“We believe that Q and V bands will shape the blueprint of future broadband communications systems as these bands will significantly enhance the performance of the next generation of high throughput satellite programs,” continues Leroy.
AlphaSat and Aldo Paraboni
The launch of Alphasat in July 2013 was a significant step forward in the development of the use of the Q/V bands by the satellite industry. The largest telecommunications satellite ever built, Alphasat hosted a payload built by Thales Alenia Space, for the Italian Space Agency (ASI). Called Aldo Paraboni, after the late Italian scientist that inspired it, the technology demonstration payload is the first to explore the Q/V bands at 38 and 48 GHz.
The payload is testing the performance of the broadband data traffic between stations in Q/V bands to assess the performance under the atmospheric conditions that can affect signals so negatively.
The job has now begun for scientists at ASI, to analyze the two sets of data from the two signals transmitted from the payload across Europe. The scientists are comparing their performances to determine exactly how they are affected by weather. The data will be used to model future broadband communications from geostationary satellites. It is hoped that the project will result in more available bandwidth and the possibility of smaller user terminals as further research is expected to eradicate the need for oversized links to compensate for signal degradation.
“Building a solid network of back-up terrestrial gateways is a condition to overcome Q and V band’s sensitivity to weather conditions,” says Leroy. “Solutions will need to be developed to switch from one gateway to another in less than 30 seconds and integrate weather forecast intelligence into the network.”
The research taking place is very encouraging for future telecommunications deployments. However, where does the wider satellite industry stand on this? As we are waiting to see how the Ka-band will shake out, is this really a priority at this point in time and something that the industry at large should be considering?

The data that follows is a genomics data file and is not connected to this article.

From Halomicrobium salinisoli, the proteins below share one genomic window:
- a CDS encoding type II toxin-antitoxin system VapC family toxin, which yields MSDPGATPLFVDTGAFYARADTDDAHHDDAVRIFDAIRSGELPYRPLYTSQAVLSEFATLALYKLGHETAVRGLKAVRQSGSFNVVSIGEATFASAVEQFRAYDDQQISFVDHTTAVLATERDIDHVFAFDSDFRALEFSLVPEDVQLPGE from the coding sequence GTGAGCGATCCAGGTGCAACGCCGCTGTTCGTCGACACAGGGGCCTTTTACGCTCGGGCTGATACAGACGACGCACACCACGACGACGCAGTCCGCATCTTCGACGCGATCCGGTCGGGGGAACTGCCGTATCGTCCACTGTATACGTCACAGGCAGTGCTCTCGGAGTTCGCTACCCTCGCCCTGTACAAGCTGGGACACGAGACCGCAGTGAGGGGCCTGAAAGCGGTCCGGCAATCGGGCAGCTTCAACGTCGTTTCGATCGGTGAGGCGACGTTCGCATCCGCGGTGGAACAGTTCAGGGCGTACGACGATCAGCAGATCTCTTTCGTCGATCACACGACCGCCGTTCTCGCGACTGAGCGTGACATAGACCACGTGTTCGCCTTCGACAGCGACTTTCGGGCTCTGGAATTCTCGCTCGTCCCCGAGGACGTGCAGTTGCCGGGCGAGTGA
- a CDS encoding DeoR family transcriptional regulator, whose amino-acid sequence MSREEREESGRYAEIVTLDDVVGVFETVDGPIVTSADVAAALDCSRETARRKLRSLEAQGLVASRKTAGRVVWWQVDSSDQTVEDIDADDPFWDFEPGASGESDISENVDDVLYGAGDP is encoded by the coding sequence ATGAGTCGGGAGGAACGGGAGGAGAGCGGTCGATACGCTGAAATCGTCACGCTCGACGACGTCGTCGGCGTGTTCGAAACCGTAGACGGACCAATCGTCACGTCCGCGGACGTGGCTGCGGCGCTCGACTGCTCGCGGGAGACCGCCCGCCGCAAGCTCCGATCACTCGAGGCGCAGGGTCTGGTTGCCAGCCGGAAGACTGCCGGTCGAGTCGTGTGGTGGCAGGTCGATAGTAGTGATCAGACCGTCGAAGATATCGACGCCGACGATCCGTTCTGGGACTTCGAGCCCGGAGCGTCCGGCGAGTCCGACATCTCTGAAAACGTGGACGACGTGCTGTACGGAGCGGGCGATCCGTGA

Spiwak believes that there is interest and that things could move into the Q/V-band area sooner rather than later. “There is certainly increasing interest among HTS operators,” he explains. “Moving gateway antennas to these bands frees up Ku-band and Ka-band spectrum for increased user capacity, allowing greater access to connectivity for these users.”
Satellite operator interest in new bands must be expected, as they must look so far ahead. The satellite business, for operators especially, is a long term one, and so future requirements need to be addressed far in advance.
However, for broadband communications provider Advantech Wireless, the move to Q/V band is only marginally on the radar. “We see them being used potentially as ‘feeder’ links to high throughput satellites,” says Steve Richeson, senior vice president of global sales and business development at Advantech Wireless. “The wide bandwidth available can provide efficiency in network architectures requiring a single hub station for an uplink to multiple independent spot beams. We are working with customers to keep an eye on the requirements for these bands. It is early days in the commercial deployment of these systems and there is no practical demand or solution today.”
Hurdles to Clear: Regulation
The United States Federal Communications Commission (FCC) has recently passed its Spectrum Frontiers proposal, which will expedite the fast track of 5G services, the first of which could be seen as early as next year. The proposal stresses that the FCC will promote sharing schemes to ensure that different users are able to share spectrum. The FCC’s factsheet states: “It would also create a path for continued and expanded satellite operations in the 28 GHz, 37 GHz, and 39 GHz bands. It would adopt several mechanisms to provide flexibility to satellite operators and predictability to terrestrial operators.”
However, there is unease within the satellite industry, and great concern that satellite may not be given the best deal in the Q/V bands. After the fight for C-band at the World Radiocommunication Conference in 2015 (WRC-15), there is concern that the industry may have to fight yet again.